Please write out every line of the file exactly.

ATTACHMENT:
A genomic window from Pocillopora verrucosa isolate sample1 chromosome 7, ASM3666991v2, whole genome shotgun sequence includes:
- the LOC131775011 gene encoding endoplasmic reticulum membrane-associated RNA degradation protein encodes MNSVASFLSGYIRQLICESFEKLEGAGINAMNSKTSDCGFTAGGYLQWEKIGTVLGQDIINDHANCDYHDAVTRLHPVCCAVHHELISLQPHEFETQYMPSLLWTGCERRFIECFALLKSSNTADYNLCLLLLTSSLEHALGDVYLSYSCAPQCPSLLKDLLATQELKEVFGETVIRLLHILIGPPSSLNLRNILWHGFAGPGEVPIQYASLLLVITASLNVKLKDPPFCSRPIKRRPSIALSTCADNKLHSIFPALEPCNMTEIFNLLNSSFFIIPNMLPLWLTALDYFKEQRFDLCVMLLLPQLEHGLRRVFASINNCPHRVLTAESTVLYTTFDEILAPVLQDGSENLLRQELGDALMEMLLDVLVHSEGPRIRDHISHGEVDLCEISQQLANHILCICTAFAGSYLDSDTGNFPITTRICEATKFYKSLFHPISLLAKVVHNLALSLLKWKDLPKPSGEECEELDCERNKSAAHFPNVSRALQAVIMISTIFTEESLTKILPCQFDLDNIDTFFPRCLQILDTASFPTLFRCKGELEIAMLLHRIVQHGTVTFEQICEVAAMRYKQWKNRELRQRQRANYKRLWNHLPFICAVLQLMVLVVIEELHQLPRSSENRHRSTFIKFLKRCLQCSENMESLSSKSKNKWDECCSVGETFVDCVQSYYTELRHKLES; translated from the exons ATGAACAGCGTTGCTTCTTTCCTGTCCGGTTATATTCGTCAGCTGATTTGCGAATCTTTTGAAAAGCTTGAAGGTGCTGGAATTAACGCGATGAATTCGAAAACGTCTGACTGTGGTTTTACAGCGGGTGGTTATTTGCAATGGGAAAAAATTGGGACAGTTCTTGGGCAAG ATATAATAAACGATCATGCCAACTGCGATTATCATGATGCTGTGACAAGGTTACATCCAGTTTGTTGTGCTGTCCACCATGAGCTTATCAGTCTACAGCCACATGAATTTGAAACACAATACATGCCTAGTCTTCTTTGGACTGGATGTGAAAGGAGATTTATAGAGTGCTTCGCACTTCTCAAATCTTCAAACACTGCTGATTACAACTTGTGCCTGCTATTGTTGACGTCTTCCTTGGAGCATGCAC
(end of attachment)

A genomic window from Pocillopora verrucosa isolate sample1 chromosome 7, ASM3666991v2, whole genome shotgun sequence includes:
- the LOC131775011 gene encoding endoplasmic reticulum membrane-associated RNA degradation protein encodes MNSVASFLSGYIRQLICESFEKLEGAGINAMNSKTSDCGFTAGGYLQWEKIGTVLGQDIINDHANCDYHDAVTRLHPVCCAVHHELISLQPHEFETQYMPSLLWTGCERRFIECFALLKSSNTADYNLCLLLLTSSLEHALGDVYLSYSCAPQCPSLLKDLLATQELKEVFGETVIRLLHILIGPPSSLNLRNILWHGFAGPGEVPIQYASLLLVITASLNVKLKDPPFCSRPIKRRPSIALSTCADNKLHSIFPALEPCNMTEIFNLLNSSFFIIPNMLPLWLTALDYFKEQRFDLCVMLLLPQLEHGLRRVFASINNCPHRVLTAESTVLYTTFDEILAPVLQDGSENLLRQELGDALMEMLLDVLVHSEGPRIRDHISHGEVDLCEISQQLANHILCICTAFAGSYLDSDTGNFPITTRICEATKFYKSLFHPISLLAKVVHNLALSLLKWKDLPKPSGEECEELDCERNKSAAHFPNVSRALQAVIMISTIFTEESLTKILPCQFDLDNIDTFFPRCLQILDTASFPTLFRCKGELEIAMLLHRIVQHGTVTFEQICEVAAMRYKQWKNRELRQRQRANYKRLWNHLPFICAVLQLMVLVVIEELHQLPRSSENRHRSTFIKFLKRCLQCSENMESLSSKSKNKWDECCSVGETFVDCVQSYYTELRHKLES; translated from the exons ATGAACAGCGTTGCTTCTTTCCTGTCCGGTTATATTCGTCAGCTGATTTGCGAATCTTTTGAAAAGCTTGAAGGTGCTGGAATTAACGCGATGAATTCGAAAACGTCTGACTGTGGTTTTACAGCGGGTGGTTATTTGCAATGGGAAAAAATTGGGACAGTTCTTGGGCAAG ATATAATAAACGATCATGCCAACTGCGATTATCATGATGCTGTGACAAGGTTACATCCAGTTTGTTGTGCTGTCCACCATGAGCTTATCAGTCTACAGCCACATGAATTTGAAACACAATACATGCCTAGTCTTCTTTGGACTGGATGTGAAAGGAGATTTATAGAGTGCTTCGCACTTCTCAAATCTTCAAACACTGCTGATTACAACTTGTGCCTGCTATTGTTGACGTCTTCCTTGGAGCATGCAC